The Case For Jim Edmonds

Damen JacksonCorrespondent INovember 30, 2008

Filed:December 1st, 2008


Jim Edmonds (Cubbie Nation/File)


I received a very interesting e-mail from a reader last night, asking for support from Cubbie Nation in campaigning for the return of Jim Edmonds. You know, my first reaction was to chuck it off, and respond back to him privately when I had a quiet moment. However, after thinking about it a bit more, I wanted to add a couple of thoughts, and perhaps discuss it a bit more publicly.

The short answer is yes Pat, you're a little crazy, for a couple of different reasons. Problem number one is that he doesn't fit the bill for what the Cubs want to do in 2009, and for however much we know—or think we know—about baseball, the Cubs have decided it's best to move on, and we have to accept that.

Don't get me wrong, everybody likes Jim, at least from what I've heard. Well, maybe not some fans, but that's a different story. But the Cubs have two left-handed solutions for center field in Felix Pie and Kosuke Fukudome, and a desire to get younger and more athletic in general. Both of these things combined put an Edmonds signing ridiculously at odds with reality.

Now, I personally think that Felix Pie is on his way out the door, but there's a 42 million dollar commitment to Fukudome that can't be ignored, so he's not going anywhere.

And that's really what's best for 2009. Pair Kosuke up with a reliable platoon partner in Reed Johnson in center field to start the season, rest him a few days a week, and hope that you can hide that .800 OPS—we hope—in center a bit better than they could in right.

Now, I suppose that you could make the argument that there is some benefit in leaving Kosuke in right, resigning Edmonds, and shifting Johnson to right a bit more often in platoon. However, defensively that's a bit more a liability than finding the younger, athletic right fielder that the Cubs are looking for. And it still doesn't address the problem of Edmonds himself.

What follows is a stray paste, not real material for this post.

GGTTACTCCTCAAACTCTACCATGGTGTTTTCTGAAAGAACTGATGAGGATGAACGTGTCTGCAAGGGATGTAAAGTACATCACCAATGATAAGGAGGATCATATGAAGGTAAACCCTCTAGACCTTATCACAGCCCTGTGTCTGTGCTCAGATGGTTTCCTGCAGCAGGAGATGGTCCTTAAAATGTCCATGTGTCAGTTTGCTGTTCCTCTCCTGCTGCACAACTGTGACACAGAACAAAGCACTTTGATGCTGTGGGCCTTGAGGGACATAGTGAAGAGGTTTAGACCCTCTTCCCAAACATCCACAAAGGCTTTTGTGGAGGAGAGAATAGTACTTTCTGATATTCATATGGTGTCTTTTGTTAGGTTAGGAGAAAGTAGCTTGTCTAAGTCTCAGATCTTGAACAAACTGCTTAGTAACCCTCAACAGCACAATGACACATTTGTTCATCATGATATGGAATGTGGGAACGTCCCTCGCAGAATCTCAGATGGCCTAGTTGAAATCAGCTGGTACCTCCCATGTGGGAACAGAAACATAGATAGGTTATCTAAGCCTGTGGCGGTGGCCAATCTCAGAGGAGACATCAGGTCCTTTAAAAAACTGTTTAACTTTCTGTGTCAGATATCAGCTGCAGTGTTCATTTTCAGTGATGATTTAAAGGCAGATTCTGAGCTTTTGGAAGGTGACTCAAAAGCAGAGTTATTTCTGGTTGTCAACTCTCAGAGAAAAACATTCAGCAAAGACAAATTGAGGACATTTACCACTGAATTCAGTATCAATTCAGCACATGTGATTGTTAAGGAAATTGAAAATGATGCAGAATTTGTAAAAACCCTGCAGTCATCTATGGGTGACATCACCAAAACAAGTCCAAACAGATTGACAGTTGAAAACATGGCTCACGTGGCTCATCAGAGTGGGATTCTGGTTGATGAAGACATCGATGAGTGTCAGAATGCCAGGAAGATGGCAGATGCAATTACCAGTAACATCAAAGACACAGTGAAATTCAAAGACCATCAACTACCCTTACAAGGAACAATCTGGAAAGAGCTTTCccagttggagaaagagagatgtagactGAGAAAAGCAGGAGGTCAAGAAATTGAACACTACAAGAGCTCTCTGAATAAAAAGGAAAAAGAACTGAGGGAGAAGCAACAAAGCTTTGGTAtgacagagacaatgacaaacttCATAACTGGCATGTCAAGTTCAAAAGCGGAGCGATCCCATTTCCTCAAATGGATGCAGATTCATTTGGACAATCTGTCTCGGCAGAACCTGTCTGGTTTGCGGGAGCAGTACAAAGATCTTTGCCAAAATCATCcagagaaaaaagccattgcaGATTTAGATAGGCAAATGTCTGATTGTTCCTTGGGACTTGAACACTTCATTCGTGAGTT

See, the Cubs caught lightning in a bottle in 08; not only able to put Edmonds into an almost perfect situation on the field, but getting him cheaply to boot.

However, this off-season, as a reasonably productive left-handed bat, I'd look for him to slot in around 40 percent of the contract that Adam Dunn ultimately gets. Right now, that looks like about four million for next season; maybe six. Not too rich, but probably a bit more than the Cubs would prefer to spend.

Further, if there was one free agent that I'd be worried about showing strong decline next year, it would be Edmonds. When he came to the Cubs last year, he was a hot mess.

Still on the mend from his calf injury, his bat was slow, he couldn't make contact, and there was no ability to drive the ball. Gerald Perry really smoothed him out, but in something of an odd way. They eliminated his stride at the plate altogether, allowing Jim to wait back longer on fastballs, but at the expense of natural power generation. It's all core and arms; no lower body.

Now, maybe you can get a few good months out of that approach, and maybe a bit longer with a good platoon. However, I don't think that this approach is sustainable, particularly as he further ages. You saw some of what I mean toward the end of last season, when Edmonds was unavailable for stretches.

Maybe he'll adjust to get more lower-body power, but I expect pitchers to adjust, too. I haven't rang any of my favorite sabermetricians lately on it, but if I had to make an educated guess, I'd project him at about .255/.355/.460 for next season. Not bad, but not worth the cost if you're the Cubs. You can probably get that OPS from Fukudome in center, and maybe even from Pie. Better to go looking for someone younger and more versatile to give Lou some options. Guys like Luke Scott, Jeremy Hermida, and Ryan Church are some prime examples.

Even Mark Teahen, who in a smaller park, and facing lesser NL power pitchers, could very well be that '09 Jim Edmonds. And let's not forget that these guys are likely cost neutral, as you could exchange some of the Cubs arbitration-eligible talent for them.

Sorry man, it's probably not what you wanted to hear. But hey, maybe Edmonds cost bottoms out, or the Cubs preferred options fade, and the conversations are re-ignited. Past that though, the best that I can offer to Edmonds is a hearty thanks for a great 2008 season.